Tech Nation’s third fintech cohort challenges London bubble
Tech Nation, a network supporting the UK’s domestic and international tech community, has unveiled its third fintech cohort.
It consists of 31 start-ups, including CreditEnable, BankBi, Uncapped, Credas, and Yapily.
The six-month programme is designed to support the start-ups’ growth. As well as contribute to the UK’s reputation as a global fintech hub.
Bursting the London bubble
With a minority 39% of the cohort coming from London, Tech Nation has selected several firms outside of the UK capital.
The remaining 61% are based in Wales, South East England, Scotland and Northern Ireland.
Collectively, these four regions equally make up 40% of non-London fintechs in the cohort.
“What was striking is the increase of such businesses set up outside London and by women,” says judge Catherine Wines, a WorldRemit co-founder.
In June, the Welsh government invested a quarter of a million in the UK country’s ten-year fintech roadmap.
The roadmap pledges to help more than 150 Welsh start-ups over this period.
Wealthify, the Cardiff-based robo adviser, is one example. Launched in 2016, the fintech start-up finalised its acquisition by insurance giant Aviva earlier this year.
In April, Whitecap Consulting published a report suggesting the need for a “catalyst” to purport Manchester and the North West to the same international status as London.
Fintechs Crowdcube, Greensill, Klarna, OakNorth, Raisin, and Flywire all own office space in Manchester.
But the city has yet to see the birth of a homegrown fintech unicorn.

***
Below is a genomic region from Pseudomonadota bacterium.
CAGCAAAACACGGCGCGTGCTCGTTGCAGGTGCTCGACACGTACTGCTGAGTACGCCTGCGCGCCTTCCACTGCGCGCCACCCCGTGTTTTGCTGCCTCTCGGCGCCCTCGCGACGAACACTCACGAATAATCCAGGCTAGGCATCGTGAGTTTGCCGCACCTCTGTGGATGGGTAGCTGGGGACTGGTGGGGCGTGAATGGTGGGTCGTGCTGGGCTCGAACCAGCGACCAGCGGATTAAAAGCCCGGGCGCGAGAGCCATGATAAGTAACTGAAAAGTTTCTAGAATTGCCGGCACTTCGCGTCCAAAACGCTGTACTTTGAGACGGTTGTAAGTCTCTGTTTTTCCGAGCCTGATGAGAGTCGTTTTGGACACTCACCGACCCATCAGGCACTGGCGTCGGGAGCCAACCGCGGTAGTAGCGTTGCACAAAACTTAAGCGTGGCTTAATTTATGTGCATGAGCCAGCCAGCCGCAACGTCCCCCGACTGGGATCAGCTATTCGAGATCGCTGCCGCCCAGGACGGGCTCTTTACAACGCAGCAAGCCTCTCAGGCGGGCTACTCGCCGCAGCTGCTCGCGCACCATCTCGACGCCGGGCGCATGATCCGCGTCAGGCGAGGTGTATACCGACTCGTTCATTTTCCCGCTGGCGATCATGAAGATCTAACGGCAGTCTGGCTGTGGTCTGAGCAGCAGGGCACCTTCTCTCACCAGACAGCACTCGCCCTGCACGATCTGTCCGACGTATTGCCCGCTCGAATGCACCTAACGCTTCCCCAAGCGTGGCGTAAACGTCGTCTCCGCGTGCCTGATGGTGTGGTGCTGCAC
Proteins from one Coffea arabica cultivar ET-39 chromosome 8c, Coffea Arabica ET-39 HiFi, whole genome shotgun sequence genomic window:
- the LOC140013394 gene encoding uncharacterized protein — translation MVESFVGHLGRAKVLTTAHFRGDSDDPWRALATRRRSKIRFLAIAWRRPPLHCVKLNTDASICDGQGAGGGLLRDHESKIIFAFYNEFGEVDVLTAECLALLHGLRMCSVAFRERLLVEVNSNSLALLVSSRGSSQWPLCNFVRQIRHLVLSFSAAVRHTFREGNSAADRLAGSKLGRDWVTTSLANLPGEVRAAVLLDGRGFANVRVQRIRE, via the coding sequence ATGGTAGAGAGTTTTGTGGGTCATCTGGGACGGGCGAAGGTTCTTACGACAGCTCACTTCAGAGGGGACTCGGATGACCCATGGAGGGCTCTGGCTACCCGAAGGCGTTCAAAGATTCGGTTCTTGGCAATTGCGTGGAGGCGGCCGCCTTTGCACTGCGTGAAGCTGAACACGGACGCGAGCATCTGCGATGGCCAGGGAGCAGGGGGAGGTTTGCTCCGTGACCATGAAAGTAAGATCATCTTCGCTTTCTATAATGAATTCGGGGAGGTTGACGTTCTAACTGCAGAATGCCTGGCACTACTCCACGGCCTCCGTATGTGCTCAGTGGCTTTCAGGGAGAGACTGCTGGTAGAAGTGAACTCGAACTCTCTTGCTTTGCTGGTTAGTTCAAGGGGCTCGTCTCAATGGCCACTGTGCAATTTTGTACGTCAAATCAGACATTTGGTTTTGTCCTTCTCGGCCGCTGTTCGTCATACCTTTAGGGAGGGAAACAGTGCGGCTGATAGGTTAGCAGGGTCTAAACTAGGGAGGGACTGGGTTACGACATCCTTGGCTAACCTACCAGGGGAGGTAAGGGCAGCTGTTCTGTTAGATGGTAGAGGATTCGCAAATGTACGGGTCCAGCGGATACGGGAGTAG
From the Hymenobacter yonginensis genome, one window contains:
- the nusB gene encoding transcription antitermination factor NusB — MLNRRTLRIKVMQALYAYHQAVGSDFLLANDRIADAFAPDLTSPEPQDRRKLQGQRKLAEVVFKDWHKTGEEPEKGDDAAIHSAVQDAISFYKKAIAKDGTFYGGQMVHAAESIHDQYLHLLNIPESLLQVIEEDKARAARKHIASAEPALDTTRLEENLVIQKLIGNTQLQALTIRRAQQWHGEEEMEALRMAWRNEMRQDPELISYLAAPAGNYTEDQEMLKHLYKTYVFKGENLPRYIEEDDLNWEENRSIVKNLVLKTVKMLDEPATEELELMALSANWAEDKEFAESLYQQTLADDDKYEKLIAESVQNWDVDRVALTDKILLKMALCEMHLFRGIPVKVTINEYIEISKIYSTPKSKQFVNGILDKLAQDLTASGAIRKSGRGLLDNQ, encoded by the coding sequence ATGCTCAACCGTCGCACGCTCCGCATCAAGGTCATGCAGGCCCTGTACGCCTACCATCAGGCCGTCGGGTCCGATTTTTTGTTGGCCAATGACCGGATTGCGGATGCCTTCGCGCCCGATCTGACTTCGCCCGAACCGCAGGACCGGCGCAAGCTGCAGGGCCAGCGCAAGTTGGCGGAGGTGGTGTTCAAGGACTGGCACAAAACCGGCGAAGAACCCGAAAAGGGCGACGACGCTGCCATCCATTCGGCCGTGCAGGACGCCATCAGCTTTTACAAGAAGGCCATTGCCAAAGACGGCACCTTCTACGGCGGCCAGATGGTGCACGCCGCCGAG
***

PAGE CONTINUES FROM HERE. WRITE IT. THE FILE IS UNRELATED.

“Many feel the creation of a local fintech unicorn would be the most effective catalyst,” the report read. “A beacon for attracting early-stage businesses and an antidote to selling out.”
UK tops fintech investments so far in 2020
According to Tech Nation’s research, the UK is leading the way for fintech investments in Europe.
It says the country has – so far in 2020 – enjoyed 255 deals amounting to £2.469 billion.
Leagues behind is Germany, with just a fifth of the deals the UK has spun out, at 47.
Tech Nation says it is looking at international expansion for its cohort. Focusing first at the US – where 39% of its efforts will land – it is also looking at Germany (23%) and France (16%).
Rise of insurtechs
Tech Nation’s cohort experienced a 20% rise in applications compared to the year before..
The Financial Conduct Authority (FCA) experienced a dip of more than 30% in applications for its 2020 regulatory sandbox.
Insurtech start-ups made up 20% of TechNation’s overall cohort. These include Colchester-based Balkerne, which helps property owners and operators minimise losses and business interruptions.
Cardiff-based Coincover insures cryptocurrency. Norwich-based Pikl develops usage-based insurance products.
Flock insures drones, whilst fellow London start-ups FloodFlash, So-Sure and Urban Jungle offer flood cover, premium paybacks of up to 80%, and rental insurance, respectively.
Simon Ball, CEO of insurtech firm Quotall, told FinTech Futures earlier this year the culture of the insurance industry makes it hard for upstarts to break into the market.
“The insurance community is not necessarily responsive to change, it’s quite an opaque environment, which makes it hard [for challenger banks] to meet the right partners.”
But this is starting to change as more insurtechs land funding. The average investment per insurtech rose fivefold between 2011 and 2015, from $5 million to $22 million, according to McKinsey data.